MATERIAL: Stone
DIMENSIONS: It measures 43.18 cm (17 inches) wide, 38 cm (15 inches) tall, 5.75 cm (2.25 inches) thick.
WEIGHT: 27 kilograms (60 pounds).
NOTES: According to Vazken Khatchig Hadjitavitian, a possible translation is,"ԼՈՒՍԱՒՈՐԵԱ ՏԷՐ ԶՀՈԳԻՆ ՍՈՒՂՈՒՌԵԱՆՑ Դ? Enlighten Lord the Soul of Soughouriants D?"
ITEM ID: 4406
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Armenian Cross-Stone

DATE
Century: 17th (1601-1700)
Notes: Medieval

A khachkar or Armenian cross-stone is a carved, memorial stele bearing a cross, and often with additional motifs such as rosettes, interlaces, and botanical motifs. The center square was used to burn candles.

Khachkars are characteristic of Medieval Christian Armenian art. The first true khachkars appeared in the 9th century, during the time of Armenian revival after liberation from Arab rule. The oldest khachkar with a known date was carved in 879 (though earlier, cruder, examples exist). Erected in Garni, it is dedicated to queen Katranide I, the wife of king Ashot I Bagratuni.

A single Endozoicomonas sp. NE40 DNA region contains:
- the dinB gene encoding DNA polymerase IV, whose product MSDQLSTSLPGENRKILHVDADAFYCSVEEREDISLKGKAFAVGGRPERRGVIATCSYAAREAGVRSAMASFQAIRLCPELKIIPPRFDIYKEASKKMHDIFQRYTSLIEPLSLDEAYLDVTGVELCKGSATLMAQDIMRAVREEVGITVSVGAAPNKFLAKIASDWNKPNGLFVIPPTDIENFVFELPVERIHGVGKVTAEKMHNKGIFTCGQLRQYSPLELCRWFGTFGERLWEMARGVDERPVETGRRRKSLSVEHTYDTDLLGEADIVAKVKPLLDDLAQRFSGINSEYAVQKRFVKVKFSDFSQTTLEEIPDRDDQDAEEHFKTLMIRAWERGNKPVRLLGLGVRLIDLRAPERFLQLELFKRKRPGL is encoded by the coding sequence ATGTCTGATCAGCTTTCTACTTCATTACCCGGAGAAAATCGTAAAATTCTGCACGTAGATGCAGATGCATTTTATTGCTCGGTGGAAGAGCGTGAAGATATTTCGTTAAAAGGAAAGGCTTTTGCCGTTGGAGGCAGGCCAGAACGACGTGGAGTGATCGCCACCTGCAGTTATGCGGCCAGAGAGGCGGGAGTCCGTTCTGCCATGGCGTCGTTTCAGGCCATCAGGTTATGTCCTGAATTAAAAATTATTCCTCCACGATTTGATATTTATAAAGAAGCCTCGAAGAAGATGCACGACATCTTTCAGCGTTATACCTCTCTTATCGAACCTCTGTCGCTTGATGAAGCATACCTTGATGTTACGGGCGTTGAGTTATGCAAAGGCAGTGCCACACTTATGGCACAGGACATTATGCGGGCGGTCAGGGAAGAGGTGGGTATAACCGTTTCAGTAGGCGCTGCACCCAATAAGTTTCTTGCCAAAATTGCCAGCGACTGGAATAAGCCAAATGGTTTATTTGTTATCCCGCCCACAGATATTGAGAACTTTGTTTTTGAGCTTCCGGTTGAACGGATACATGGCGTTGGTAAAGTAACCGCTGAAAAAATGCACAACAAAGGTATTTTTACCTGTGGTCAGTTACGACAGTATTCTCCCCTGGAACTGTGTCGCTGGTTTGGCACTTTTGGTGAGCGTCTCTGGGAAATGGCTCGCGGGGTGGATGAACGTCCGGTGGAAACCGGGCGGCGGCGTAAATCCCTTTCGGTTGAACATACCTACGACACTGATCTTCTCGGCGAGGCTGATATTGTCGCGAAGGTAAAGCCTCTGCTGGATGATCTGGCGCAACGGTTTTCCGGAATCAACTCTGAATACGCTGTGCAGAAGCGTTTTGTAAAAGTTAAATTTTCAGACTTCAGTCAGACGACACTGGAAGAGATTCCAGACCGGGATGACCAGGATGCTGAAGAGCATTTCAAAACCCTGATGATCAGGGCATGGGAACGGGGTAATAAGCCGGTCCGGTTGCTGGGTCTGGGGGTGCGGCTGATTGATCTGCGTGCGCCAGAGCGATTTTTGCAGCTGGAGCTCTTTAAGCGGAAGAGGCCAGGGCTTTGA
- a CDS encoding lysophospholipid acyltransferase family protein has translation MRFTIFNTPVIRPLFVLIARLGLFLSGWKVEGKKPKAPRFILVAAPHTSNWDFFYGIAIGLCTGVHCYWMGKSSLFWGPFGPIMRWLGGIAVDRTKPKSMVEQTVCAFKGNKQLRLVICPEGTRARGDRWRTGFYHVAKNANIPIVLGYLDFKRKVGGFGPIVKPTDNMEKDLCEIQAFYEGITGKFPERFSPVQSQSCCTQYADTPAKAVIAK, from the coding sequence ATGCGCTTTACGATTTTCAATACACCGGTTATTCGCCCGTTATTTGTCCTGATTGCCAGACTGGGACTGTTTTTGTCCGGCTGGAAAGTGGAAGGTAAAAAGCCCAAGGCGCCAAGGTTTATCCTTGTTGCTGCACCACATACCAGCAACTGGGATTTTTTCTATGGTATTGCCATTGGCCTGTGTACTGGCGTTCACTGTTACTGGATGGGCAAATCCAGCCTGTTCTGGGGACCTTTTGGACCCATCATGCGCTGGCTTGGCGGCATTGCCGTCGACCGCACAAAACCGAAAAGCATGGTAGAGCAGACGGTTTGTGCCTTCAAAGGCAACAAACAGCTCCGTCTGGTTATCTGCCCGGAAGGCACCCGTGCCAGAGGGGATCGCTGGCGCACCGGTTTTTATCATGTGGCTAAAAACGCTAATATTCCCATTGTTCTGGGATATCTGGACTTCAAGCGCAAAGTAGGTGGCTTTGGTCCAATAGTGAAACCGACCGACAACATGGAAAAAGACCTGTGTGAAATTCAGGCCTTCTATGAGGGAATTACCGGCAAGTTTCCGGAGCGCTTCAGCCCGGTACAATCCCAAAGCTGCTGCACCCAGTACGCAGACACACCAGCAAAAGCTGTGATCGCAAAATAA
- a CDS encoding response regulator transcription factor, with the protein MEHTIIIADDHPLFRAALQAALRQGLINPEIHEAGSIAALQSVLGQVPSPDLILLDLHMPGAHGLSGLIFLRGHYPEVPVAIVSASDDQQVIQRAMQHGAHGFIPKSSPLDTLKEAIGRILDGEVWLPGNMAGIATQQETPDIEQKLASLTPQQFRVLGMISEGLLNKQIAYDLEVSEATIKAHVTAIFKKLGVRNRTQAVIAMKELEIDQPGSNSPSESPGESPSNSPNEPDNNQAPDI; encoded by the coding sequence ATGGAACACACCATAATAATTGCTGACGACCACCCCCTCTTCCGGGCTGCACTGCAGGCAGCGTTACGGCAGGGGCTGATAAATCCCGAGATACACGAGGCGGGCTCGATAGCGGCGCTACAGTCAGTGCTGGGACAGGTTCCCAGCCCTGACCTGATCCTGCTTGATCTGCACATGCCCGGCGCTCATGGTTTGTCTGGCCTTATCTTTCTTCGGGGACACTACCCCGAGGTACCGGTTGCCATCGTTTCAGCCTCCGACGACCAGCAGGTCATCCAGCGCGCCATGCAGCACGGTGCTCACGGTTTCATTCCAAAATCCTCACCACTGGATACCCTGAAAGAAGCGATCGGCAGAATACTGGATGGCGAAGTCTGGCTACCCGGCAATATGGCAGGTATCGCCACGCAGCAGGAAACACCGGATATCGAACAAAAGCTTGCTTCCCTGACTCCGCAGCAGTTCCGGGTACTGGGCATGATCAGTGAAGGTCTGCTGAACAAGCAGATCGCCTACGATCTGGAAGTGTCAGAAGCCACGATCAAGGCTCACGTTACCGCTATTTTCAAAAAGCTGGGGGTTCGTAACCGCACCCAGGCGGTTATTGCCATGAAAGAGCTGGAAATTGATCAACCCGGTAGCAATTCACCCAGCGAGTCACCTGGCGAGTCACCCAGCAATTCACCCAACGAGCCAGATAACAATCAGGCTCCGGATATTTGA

The peak of the khachkar carving art was between the 12th and the 14th centuries. The art declined during the Mongol invasion at the end of the 14th century. It revived in the 16th and 17th centuries, but the artistic heights of the 14th century were never achieved again. Today, the tradition still remains, and one can still see khachkar carvers in some parts of Yerevan.

About 40,000 khachkars survive today. Most of them are free standing, though those recording donations are usually built into monastery walls. Since 2010, khachkars, their symbolism and craftsmanship are inscribed in the UNESCO list of Intangible Cultural Heritage.

Scholar Vazken Khatchig Hadjitavitian translates the inscription as, “ԼՈՒՍԱՒՈՐԵԱ ՏԷՐ ԶՀՈԳԻՆ ՍՈՒՂՈՒՌԵԱՆՑ Դ (Enlighten Lord the Soul of Soughouriants D)”

Scholar Sebouh Aslanian “It looks like an ‘Ի’ and not a ‘Ց.’ The following word could be ԴՈՒՍՏՐ as in daughter but this is a wild guess that assumes that this is only the top part of a tombstone/ տապանաքար the bottom half of which would contain the date in addition to information on the deceased’s family and so on.”

Scholar Chookaszian Levon says, “It is a top part of a tombstone and probably of 18th or 19th centuries from some Armenian cemetery in India. The ornamentation is not typical for the gravestones of Armenia.”

Scholar Elisabeth Z Pehlivanian says,” It’s beautiful. The two flower petals are actually 8 as in the eternity wheel, the 3 fruits look like pomegranates and if I may dare go further, the leaves reminisce of water as in everlasting water ? I must admit it’s a very soft and feminine khatchkar. iI must have been for a young girl. It’s just beautifully and deeply symbolic.”